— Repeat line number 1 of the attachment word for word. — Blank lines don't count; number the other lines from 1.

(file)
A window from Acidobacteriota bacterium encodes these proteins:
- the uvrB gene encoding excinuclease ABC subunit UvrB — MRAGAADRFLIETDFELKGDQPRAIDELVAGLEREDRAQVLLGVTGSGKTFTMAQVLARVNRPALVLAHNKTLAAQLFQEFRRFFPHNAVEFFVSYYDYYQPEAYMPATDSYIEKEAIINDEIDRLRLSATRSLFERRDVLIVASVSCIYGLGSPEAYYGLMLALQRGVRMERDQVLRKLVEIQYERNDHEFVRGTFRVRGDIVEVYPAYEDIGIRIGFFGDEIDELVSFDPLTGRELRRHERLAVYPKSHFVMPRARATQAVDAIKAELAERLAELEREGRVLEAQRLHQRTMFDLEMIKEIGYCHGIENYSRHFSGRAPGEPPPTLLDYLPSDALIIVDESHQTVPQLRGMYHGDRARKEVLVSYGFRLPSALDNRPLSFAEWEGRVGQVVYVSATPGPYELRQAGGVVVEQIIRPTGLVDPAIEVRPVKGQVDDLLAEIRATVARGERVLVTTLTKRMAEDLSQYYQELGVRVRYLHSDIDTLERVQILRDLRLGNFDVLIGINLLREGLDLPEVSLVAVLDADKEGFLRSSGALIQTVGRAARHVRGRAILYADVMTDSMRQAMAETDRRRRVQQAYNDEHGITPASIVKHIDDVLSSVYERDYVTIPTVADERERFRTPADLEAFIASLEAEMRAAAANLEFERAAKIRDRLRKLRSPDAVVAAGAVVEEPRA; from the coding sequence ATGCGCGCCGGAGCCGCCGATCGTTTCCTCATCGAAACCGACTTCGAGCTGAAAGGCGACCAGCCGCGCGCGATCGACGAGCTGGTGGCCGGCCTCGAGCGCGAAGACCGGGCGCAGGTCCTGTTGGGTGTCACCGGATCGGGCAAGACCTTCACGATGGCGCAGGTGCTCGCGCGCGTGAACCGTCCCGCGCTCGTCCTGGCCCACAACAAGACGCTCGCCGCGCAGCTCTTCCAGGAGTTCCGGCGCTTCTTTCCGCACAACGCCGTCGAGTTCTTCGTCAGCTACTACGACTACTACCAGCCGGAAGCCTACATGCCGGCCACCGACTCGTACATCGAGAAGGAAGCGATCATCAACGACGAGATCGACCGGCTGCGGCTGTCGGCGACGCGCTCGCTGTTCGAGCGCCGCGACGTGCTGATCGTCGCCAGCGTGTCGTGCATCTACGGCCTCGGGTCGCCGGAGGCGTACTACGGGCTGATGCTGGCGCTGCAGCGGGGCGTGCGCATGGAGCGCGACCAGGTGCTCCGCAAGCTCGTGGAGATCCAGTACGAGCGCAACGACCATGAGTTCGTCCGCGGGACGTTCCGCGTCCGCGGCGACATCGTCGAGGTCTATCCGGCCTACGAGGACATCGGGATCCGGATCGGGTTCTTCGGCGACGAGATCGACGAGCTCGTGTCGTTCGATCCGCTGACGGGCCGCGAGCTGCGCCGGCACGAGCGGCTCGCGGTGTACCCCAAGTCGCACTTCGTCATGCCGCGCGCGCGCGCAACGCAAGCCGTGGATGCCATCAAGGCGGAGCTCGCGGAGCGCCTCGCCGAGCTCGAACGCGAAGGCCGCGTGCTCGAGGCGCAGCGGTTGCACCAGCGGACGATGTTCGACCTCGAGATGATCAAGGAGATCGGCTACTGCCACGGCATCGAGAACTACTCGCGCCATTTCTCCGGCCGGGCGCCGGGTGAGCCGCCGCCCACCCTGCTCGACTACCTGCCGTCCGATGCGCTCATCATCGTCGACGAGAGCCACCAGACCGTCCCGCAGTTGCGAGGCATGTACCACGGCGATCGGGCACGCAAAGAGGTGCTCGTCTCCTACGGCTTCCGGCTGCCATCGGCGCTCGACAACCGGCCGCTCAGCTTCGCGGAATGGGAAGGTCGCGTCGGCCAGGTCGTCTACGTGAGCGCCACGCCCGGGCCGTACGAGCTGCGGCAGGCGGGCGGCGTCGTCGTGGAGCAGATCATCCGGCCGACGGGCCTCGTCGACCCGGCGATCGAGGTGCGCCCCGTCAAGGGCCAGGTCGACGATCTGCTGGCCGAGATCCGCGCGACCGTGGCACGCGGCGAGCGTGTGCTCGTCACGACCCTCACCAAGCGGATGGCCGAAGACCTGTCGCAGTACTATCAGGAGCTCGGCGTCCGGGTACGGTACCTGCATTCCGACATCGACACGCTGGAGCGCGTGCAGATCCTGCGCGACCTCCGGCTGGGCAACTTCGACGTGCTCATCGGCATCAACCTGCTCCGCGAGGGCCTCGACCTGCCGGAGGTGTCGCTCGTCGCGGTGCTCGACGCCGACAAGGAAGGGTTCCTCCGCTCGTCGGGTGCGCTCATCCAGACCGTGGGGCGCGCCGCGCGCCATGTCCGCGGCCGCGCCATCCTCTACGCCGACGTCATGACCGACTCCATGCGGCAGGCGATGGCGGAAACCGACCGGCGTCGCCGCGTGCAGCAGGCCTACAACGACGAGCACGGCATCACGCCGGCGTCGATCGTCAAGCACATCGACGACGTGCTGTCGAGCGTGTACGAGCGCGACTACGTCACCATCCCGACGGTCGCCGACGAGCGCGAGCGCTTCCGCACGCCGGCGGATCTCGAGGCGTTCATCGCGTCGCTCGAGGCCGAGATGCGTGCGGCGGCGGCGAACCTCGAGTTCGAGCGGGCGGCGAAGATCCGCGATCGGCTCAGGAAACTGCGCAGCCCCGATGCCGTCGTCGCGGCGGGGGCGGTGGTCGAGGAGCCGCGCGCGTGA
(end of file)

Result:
A window from Acidobacteriota bacterium encodes these proteins: